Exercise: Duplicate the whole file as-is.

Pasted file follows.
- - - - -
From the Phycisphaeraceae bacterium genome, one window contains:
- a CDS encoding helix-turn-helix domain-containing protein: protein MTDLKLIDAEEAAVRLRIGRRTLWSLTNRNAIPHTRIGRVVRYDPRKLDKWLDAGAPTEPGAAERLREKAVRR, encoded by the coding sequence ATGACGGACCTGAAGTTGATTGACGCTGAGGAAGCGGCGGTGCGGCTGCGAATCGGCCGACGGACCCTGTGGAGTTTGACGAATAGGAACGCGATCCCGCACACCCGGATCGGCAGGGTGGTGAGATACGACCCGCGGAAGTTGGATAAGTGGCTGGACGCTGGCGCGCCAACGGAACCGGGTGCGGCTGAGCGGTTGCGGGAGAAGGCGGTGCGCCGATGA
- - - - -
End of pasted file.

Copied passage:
From the Phycisphaeraceae bacterium genome, one window contains:
- a CDS encoding helix-turn-helix domain-containing protein: protein MTDLKLIDAEEAAVRLRIGRRTLWSLTNRNAIPHTRIGRVVRYDPRKLDKWLDAGAPTEPGAAERLREKAVRR, encoded by the coding sequence ATGACGGACCTGAAGTTGATTGACGCTGAGGAAGCGGCGGTGCGGCTGCGAATCGGCCGACGGACCCTGTGGAGTTTGACGAATAGGAACGCGATCCCGCACACCCGGATCGGCAGGGTGGTGAGATACGACCCGCGGAAGTTGGATAAGTGGCTGGACGCTGGCGCGCCAACGGAACCGGGTGCGGCTGAGCGGTTGCGGGAGAAGGCGGTGCGCCGATGA